The Portland ramen scene has exploded in recent years, spurred by the arrival of two authentic eateries straight from Tokyo. Discover your perfect bowl at these top-notch noodle spots.
Tokyo favorite Afuri Ramen was reportedly wooed by cities like London, New York and even Dubai, but chose to open their first foreign location here. (Why? They say it’s because we have the perfect tap water.) Visit Afuri’s expansive, elegant dining room to sample the restaurant’s signature yuzu shio broth, flavored with Japanese citrus, seaweed, mushrooms and dried seafood.
Originally opened as the first two U.S. locations of Marukin Ramen, Kinboshi Ramen is located in Old Town’s Pine Street Market and next to Nong’s Khao Man Gai in Portland’s Central Eastside. A short-but-sweet menu rotates daily to feature offerings like a spicy tonkotsu shoyu (pork bone broth) and a silken, chicken-based paitan, as well as a pair of rich, vegan-friendly bowls filled with mushrooms, vegetables and fried tofu.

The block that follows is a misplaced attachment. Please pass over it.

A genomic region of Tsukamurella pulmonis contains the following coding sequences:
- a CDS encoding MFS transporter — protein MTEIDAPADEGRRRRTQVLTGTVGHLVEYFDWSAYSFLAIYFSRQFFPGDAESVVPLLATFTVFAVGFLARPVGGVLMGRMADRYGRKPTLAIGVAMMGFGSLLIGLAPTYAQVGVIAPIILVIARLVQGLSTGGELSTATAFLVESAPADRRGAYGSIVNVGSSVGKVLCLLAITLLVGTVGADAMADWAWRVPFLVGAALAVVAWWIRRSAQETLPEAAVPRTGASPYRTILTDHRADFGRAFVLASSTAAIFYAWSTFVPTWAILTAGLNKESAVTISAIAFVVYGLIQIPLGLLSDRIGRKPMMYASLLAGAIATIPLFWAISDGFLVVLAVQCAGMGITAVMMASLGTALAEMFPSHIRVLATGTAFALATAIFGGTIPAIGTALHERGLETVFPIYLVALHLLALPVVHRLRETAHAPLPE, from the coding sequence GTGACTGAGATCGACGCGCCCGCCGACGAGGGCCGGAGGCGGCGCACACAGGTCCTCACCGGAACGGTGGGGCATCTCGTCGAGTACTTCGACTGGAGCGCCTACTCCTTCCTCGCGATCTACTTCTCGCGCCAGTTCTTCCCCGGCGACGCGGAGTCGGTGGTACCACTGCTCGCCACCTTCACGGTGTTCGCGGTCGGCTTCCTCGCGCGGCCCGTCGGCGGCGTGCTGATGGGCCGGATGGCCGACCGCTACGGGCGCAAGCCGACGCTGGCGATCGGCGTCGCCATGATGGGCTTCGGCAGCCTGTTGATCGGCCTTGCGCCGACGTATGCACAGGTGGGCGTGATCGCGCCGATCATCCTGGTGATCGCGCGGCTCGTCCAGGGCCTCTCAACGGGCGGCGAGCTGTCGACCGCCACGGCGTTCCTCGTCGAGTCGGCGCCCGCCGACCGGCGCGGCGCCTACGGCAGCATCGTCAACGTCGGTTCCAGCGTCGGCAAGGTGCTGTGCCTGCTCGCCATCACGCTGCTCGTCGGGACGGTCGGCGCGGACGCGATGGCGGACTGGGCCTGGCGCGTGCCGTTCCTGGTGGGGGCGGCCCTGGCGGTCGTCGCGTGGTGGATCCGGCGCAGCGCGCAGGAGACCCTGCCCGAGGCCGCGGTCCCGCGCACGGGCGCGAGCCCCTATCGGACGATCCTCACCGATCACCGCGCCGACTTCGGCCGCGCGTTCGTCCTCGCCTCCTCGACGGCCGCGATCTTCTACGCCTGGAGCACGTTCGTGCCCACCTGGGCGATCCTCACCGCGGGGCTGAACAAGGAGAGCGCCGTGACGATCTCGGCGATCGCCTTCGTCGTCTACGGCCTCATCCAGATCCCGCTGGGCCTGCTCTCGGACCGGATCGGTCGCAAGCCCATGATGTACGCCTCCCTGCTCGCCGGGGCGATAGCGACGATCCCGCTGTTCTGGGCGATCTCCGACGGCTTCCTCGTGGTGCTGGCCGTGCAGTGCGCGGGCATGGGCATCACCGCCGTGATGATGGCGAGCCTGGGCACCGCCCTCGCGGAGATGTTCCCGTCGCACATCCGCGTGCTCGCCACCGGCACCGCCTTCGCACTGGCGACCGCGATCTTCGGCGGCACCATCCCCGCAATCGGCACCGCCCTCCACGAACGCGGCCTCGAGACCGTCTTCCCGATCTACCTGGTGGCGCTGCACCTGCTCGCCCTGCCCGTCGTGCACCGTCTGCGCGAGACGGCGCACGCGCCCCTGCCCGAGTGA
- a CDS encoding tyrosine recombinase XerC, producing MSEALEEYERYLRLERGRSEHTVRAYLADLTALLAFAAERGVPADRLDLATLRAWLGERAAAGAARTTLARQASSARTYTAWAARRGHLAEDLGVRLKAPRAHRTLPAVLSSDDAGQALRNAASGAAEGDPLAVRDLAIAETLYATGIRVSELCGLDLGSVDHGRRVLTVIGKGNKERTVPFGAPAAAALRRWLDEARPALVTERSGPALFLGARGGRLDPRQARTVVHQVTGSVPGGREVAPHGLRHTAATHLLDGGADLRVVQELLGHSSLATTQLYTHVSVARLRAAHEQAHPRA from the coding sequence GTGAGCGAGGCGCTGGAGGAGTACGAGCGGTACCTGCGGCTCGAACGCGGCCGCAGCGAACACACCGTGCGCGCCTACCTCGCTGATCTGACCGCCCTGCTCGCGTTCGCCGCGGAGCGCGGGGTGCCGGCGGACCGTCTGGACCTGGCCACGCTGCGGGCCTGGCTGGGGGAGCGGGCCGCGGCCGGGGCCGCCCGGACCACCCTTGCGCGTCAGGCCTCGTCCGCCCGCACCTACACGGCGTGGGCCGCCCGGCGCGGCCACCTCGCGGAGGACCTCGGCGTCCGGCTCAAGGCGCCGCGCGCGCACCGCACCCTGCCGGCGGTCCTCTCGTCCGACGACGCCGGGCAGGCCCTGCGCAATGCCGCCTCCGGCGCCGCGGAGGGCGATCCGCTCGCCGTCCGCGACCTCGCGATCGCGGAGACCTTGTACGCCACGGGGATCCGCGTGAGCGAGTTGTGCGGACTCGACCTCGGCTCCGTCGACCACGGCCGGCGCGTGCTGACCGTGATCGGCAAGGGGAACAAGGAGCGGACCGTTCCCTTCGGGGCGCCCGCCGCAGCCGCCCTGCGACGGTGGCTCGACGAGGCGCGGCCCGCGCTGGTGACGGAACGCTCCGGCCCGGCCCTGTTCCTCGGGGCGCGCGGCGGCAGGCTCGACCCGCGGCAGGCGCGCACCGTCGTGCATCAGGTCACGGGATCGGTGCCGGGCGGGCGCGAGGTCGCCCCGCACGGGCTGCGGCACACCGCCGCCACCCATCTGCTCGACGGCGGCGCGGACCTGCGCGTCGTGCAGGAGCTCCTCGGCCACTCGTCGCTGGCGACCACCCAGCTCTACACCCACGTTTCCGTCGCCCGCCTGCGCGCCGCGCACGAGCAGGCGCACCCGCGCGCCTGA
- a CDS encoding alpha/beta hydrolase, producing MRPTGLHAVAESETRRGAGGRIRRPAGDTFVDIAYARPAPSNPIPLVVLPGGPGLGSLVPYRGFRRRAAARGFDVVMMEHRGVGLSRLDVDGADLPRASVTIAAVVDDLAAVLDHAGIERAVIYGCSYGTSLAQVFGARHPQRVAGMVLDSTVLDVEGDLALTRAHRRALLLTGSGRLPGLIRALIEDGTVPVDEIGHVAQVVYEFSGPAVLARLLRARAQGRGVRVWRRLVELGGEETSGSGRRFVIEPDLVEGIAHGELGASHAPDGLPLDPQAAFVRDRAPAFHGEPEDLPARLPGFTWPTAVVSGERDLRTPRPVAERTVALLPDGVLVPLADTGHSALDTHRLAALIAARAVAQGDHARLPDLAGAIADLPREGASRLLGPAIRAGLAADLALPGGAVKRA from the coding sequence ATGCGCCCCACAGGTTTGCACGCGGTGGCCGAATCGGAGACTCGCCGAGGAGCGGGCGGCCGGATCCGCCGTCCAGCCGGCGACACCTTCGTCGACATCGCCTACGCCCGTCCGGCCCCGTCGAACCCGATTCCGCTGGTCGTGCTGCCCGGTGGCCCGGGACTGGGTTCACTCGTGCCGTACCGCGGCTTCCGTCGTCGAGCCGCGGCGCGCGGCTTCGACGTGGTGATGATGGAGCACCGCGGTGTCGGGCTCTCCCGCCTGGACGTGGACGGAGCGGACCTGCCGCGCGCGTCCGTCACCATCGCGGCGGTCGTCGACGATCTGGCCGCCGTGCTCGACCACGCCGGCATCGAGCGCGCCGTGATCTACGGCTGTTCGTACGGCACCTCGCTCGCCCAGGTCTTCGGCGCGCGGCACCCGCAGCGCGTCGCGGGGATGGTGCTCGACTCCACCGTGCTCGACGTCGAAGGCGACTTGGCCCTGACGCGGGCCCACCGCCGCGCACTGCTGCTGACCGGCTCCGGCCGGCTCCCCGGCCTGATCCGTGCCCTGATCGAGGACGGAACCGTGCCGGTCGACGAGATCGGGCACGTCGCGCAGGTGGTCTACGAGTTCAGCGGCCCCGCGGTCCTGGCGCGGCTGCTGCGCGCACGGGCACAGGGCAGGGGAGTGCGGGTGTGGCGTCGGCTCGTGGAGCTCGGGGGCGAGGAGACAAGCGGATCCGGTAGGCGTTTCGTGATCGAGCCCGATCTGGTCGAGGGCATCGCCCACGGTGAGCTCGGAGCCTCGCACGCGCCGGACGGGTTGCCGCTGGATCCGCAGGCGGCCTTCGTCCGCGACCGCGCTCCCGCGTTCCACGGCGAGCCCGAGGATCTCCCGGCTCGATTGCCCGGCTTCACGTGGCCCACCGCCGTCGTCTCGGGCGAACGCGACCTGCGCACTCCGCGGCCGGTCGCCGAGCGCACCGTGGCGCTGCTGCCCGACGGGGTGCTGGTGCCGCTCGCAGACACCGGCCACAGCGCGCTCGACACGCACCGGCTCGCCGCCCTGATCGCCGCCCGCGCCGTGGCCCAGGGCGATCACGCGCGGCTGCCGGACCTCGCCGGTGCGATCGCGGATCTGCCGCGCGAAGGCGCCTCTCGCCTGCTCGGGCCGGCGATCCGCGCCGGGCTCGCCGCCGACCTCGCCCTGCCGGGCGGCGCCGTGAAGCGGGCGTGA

Founded as a roving monthly pop-up, Boke Bowl opened its first brick-and-mortar location in Portland’s Central Eastside in late 2011, making it the grandfather of the city’s booming ramen scene. Playful creations like miso-butterscotch “Boke Twinkies” and peanut butter & jelly steam buns set the stage for the main event: steaming bowls of broth brimming with slow-smoked pulled pork, caramelized fennel or spicy housemade chicken sausage.
Kayo’s Ramen Bar
Named for Kayoko Kaye, the restaurant’s Osaka-born chef, Kayo’s Ramen Bar offers options to please all dietary preferences. Step inside this North Williams Avenue noodle spot and take your pick of nine sumptuous broths and four noodle options. Try the “low carb” noodles, which includes a half-serving of housemade noodles mixed with a generous helping of julienned zucchini and daikon.
Known for its eye-catching hot pink accents and whimsical artwork, this ramen shack is the brainchild of Portland restaurateur Micah Camden, founder of local favorites Little Big Burger and Blue Star Donuts. Boxer Ramen pairs high-quality ingredients (noodles flown in from L.A. and mochi sourced straight from Maui) with an irreverent aesthetic. Expect Wu Tang Clan blasting from the stereo and neo-pop-inspired murals covering the walls.
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